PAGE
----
SS Wilson, J
But in case you’re struggling to tell them apart, here’s a little game to play. For each of the following numbers, guess whether it belongs to Jack or Josh (Mariners statistics only in all cases).
Batting average: .224
At bats: 107
Sacrifice bunts: 2
Double plays grounded into: 2
Plate appearances: 116
The correct answer? All of the above. That’s right – in addition to their similar names, the Wilson boys have managed to put together impressively similar batting lines. It doesn’t mean much, and Jack is still the better defensive shortstop (sample sizes are too small for metrics to mean much for Josh, although UZR likes him as a Mariner, not so much two years ago with Tampa Bay). And as far as the stars aligning in the heavens, it’s got nothing on Tuiasosopo’s maiden home run. Nevertheless, it’s an interesting coincidence.
I don’t have much to add to this. Just follow the link, listen to the two audio clips Shannon provided, and smile.
A few weeks ago, as Dave was going over the list of players heading to the Arizona Fall League, questions were raised about the again-defunct Hawaii Winter League and whether there was going to be an alternative league in the works for younger/less experienced players. The good news is that ongoing discussions have led to the formation of the Arizona Parallel League for this season. The bad news is, unlike other parallel leagues in winter baseball (Venezuela, Colombia), the league is quite informal, and itâ€™s highly unlikely that much news or statlines will be coming of it.
The gist of it is that the player development people for the teams that have complexes in Arizona all got together and decided that they were going to try for something a little more competitive than instructs. The teams that own the complexes, the Padres and the Mariners in Peoria, for example, will send out teams of roughly twenty players, each team sending five pitchers and five position players. The rules, however, are rather loose and if the Mariners only want their pitcher throwing to their catcher, thatâ€™s perfectly fine.
Games will be played at 12:30 pm on every weekday except Wednesday. If youâ€™re already heading down for the Arizona Fall League, you may as well stop by and check it out, as you might see recent college draftees or various guys too young for the AFL, but too old for traditional instructs, so roughly High Desert, Clinton, Everett level.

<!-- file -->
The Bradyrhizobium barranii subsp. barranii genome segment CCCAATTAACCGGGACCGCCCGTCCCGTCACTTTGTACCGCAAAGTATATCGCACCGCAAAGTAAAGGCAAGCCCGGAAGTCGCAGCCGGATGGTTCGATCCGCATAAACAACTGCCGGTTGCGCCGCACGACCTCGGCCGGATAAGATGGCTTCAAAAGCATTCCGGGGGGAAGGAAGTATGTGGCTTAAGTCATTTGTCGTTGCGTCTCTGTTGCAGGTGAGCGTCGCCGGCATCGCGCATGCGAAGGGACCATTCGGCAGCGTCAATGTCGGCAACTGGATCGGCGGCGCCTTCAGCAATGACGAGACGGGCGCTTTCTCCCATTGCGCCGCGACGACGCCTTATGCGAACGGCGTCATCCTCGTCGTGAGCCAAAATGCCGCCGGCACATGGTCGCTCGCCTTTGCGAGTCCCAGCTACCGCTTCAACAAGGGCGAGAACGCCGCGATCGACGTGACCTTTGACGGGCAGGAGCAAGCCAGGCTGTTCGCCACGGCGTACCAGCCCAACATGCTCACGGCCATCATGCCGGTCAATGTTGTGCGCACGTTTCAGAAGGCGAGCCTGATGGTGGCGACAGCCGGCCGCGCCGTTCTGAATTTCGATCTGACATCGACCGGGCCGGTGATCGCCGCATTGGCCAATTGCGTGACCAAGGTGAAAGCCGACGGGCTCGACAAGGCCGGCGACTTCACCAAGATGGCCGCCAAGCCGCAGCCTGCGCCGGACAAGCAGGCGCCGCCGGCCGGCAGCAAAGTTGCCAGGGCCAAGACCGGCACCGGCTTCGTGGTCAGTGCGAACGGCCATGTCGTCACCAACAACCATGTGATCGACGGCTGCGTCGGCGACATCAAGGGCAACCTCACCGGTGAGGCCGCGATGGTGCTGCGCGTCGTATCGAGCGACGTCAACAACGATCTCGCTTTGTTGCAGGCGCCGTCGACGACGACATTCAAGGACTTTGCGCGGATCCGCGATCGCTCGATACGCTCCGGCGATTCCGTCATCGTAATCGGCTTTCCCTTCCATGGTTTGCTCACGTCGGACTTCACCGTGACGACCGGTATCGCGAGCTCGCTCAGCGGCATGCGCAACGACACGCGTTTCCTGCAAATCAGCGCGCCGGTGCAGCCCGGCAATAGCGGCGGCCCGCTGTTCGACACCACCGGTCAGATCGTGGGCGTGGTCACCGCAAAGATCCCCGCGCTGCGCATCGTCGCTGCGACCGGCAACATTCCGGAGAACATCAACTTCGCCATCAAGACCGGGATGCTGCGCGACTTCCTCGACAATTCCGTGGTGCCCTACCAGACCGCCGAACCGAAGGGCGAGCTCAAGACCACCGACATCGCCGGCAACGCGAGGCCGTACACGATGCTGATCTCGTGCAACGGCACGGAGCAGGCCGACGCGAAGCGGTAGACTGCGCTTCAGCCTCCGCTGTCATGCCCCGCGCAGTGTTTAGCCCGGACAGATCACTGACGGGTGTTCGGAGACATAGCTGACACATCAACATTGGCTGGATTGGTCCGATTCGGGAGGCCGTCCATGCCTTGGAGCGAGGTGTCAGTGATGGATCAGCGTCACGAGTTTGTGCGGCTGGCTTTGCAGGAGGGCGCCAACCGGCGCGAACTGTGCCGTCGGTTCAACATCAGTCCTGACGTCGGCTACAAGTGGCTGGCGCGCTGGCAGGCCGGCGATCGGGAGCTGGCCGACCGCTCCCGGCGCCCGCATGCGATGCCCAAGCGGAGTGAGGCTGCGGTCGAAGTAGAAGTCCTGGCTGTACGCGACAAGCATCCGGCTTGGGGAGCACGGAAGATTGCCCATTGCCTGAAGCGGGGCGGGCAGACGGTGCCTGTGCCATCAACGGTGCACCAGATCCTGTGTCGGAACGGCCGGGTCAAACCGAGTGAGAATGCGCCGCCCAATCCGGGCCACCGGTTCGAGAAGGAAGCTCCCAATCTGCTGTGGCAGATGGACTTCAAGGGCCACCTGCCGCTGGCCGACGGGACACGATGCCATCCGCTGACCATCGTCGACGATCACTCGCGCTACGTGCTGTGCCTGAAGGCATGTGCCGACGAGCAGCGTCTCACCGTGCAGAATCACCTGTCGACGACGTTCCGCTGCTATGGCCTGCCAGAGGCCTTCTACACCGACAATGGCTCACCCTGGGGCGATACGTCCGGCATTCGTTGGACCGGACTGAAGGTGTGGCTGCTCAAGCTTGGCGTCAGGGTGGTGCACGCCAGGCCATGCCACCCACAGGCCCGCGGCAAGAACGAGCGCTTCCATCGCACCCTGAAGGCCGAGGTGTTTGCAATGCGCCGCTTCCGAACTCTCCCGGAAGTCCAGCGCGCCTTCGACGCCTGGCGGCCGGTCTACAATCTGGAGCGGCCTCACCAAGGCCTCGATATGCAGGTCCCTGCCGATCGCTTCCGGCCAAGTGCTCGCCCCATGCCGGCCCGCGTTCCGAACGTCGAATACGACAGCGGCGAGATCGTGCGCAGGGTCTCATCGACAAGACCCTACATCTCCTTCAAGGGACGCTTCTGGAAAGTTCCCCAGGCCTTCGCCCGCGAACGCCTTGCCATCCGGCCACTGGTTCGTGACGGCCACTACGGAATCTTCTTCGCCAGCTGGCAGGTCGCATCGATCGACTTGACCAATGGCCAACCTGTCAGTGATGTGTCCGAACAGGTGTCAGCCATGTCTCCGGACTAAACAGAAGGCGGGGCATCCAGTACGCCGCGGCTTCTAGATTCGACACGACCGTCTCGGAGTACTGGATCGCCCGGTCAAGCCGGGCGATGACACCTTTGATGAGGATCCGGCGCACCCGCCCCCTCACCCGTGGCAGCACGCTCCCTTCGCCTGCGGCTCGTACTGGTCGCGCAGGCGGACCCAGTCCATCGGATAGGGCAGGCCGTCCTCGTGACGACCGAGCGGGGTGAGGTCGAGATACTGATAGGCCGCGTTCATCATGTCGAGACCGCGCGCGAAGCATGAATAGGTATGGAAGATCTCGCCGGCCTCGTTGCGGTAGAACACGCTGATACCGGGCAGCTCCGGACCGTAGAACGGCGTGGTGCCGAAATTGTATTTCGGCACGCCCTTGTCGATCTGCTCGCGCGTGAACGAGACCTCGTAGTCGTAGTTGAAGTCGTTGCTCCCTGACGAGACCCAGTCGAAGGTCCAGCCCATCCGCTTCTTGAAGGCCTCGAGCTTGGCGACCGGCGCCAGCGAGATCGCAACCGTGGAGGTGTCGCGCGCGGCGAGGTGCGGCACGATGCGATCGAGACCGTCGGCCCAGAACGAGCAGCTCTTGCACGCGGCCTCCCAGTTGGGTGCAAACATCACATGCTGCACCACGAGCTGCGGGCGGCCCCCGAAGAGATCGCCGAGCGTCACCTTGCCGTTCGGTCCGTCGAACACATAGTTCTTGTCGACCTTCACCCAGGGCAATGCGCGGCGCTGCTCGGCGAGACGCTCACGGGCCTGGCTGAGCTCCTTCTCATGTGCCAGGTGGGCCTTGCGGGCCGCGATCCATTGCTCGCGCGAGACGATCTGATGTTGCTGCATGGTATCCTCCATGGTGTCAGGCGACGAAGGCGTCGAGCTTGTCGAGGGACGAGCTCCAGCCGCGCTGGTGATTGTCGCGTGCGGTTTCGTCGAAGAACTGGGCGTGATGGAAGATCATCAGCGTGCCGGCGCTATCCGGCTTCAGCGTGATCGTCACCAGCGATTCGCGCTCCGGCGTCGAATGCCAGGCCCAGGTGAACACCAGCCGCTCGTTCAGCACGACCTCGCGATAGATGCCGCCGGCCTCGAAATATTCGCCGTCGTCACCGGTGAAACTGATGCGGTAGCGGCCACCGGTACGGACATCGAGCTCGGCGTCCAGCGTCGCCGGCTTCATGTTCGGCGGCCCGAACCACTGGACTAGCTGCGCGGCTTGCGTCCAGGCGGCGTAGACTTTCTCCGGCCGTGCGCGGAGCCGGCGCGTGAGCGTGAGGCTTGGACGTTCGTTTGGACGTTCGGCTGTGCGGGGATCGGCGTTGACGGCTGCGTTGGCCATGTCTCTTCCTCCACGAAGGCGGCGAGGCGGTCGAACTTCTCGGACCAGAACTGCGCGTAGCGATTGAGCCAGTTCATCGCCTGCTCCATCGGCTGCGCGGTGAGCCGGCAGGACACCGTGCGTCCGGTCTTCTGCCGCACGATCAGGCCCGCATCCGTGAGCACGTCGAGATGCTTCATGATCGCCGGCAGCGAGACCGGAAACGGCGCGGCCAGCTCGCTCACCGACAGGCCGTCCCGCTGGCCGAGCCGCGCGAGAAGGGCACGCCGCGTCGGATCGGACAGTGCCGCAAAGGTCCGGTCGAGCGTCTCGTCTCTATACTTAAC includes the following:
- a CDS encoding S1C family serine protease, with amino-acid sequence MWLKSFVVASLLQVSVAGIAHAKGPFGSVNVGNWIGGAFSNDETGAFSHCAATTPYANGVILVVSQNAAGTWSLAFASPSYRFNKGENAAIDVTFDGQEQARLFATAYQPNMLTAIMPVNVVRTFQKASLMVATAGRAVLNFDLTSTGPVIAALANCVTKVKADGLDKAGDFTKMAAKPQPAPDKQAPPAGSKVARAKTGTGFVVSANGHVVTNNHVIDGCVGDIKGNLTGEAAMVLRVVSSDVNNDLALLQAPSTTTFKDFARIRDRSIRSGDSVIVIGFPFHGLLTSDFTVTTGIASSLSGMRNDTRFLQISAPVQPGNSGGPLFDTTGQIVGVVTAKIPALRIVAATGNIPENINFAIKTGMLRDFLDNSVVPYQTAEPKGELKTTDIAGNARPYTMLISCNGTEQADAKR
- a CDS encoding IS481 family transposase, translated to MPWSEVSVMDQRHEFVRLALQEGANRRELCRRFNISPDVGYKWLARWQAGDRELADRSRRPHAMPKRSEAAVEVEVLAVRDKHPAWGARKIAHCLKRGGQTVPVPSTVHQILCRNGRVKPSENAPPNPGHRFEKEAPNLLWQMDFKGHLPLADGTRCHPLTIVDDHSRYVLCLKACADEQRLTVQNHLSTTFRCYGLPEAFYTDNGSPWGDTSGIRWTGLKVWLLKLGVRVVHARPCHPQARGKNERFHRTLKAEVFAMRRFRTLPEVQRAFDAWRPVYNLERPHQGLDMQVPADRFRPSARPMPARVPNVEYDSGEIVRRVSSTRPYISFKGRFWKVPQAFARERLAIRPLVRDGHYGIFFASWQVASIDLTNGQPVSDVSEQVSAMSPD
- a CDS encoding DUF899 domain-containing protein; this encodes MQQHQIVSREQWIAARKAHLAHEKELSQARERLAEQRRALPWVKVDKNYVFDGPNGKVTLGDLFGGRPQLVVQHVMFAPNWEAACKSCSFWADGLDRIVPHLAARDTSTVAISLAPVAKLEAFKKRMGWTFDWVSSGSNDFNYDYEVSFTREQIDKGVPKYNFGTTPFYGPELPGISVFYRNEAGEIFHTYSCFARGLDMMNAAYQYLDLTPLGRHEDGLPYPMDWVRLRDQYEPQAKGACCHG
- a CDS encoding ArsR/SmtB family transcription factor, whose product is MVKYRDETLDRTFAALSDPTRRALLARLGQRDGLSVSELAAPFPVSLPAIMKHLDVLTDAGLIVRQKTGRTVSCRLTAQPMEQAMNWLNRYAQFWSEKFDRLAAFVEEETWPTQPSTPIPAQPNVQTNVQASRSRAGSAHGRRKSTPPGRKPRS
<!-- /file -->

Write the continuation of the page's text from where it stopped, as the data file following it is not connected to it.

And before anyone asks, no I donâ€™t have a full list for the instructional leagues yet, just a few names.
I don’t have time for an in depth analysis, but I wanted to put this up here real quick – Matt Tuiasosopo is playing his way onto the 2010 team right now. He may not have a defined position right now, but he’s showing significantly better footwork and reactions than he has earlier in his career, and he’s got enough power to do some damage at the plate, even while he’s learning. Given his strong spring training, his monster second half in Triple-A, and the improvements he’s showing Wak in September, I’d suspect that the M’s are going to build a roster that leaves room for Tui, and potentially in a spot where he gets significant playing time.
Is he a second baseman long term? No. But he’s handling the position well enough that the team could afford to experiment with him there next year if they decided to sell high on Jose Lopez. It’s unconventional to have a guy his size play up the middle, but as long as he keeps showing that he has the lateral movement to make the plays, he can play there. For 2010, at least, he’s an option at second base.
It’s a surprising development, to say the least. I never expected Tui to play the middle infield as well as he has, but now that he’s shown some competency at the position, he has to be in the plans for next year.
Yesterday marked the remarkable occasion of Ichiro’s first ever ejection in either league he’s played in. This particular event was triggered by a called strike three that Ichiro did not agree with. Turning towards home plate umpire Brian Runge as Runge was making his signature call, Ichiro seemed to feel slighted, and proceeded to draw a line in the box, either disputing Runge with his own conception of the strike zone or indicating an intention to duel him should he cross said line, either of which would be grounds for immediate ejection. Whether the call was accurate or not, as far as what is typically called ball or strike, is debatable. The will of Ichiro is not. Runge, watch your back.
Snell also threw a good game, which he lost, and Saunders played the field. Further proof that even with a week left, you can still manage to see something new. Baseball: you know you’ll miss it in two months.
Rowland-Smith, pitching for the #2 spot in the rotation according to the official site, vs. Tallet.